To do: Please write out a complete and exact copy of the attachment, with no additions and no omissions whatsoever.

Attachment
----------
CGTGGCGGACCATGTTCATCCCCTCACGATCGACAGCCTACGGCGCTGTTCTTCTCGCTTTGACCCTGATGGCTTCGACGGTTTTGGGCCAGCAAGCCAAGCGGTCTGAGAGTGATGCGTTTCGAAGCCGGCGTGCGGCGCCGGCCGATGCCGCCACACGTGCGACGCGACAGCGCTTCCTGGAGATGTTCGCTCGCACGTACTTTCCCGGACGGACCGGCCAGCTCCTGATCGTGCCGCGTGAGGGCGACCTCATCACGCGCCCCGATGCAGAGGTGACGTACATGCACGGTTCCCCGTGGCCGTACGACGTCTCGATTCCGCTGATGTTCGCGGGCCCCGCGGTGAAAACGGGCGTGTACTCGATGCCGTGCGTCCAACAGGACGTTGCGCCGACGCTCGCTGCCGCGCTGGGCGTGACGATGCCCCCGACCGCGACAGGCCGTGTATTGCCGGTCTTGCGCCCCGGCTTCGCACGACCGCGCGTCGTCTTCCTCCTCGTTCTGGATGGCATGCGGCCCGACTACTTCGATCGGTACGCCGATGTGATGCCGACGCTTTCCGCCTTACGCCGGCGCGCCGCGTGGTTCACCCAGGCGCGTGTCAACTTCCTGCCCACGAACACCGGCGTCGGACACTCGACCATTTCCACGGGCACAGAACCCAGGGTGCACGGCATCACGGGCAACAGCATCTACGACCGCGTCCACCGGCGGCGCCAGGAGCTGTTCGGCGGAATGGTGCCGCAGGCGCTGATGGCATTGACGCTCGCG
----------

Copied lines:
CGTGGCGGACCATGTTCATCCCCTCACGATCGACAGCCTACGGCGCTGTTCTTCTCGCTTTGACCCTGATGGCTTCGACGGTTTTGGGCCAGCAAGCCAAGCGGTCTGAGAGTGATGCGTTTCGAAGCCGGCGTGCGGCGCCGGCCGATGCCGCCACACGTGCGACGCGACAGCGCTTCCTGGAGATGTTCGCTCGCACGTACTTTCCCGGACGGACCGGCCAGCTCCTGATCGTGCCGCGTGAGGGCGACCTCATCACGCGCCCCGATGCAGAGGTGACGTACATGCACGGTTCCCCGTGGCCGTACGACGTCTCGATTCCGCTGATGTTCGCGGGCCCCGCGGTGAAAACGGGCGTGTACTCGATGCCGTGCGTCCAACAGGACGTTGCGCCGACGCTCGCTGCCGCGCTGGGCGTGACGATGCCCCCGACCGCGACAGGCCGTGTATTGCCGGTCTTGCGCCCCGGCTTCGCACGACCGCGCGTCGTCTTCCTCCTCGTTCTGGATGGCATGCGGCCCGACTACTTCGATCGGTACGCCGATGTGATGCCGACGCTTTCCGCCTTACGCCGGCGCGCCGCGTGGTTCACCCAGGCGCGTGTCAACTTCCTGCCCACGAACACCGGCGTCGGACACTCGACCATTTCCACGGGCACAGAACCCAGGGTGCACGGCATCACGGGCAACAGCATCTACGACCGCGTCCACCGGCGGCGCCAGGAGCTGTTCGGCGGAATGGTGCCGCAGGCGCTGATGGCATTGACGCTCGCG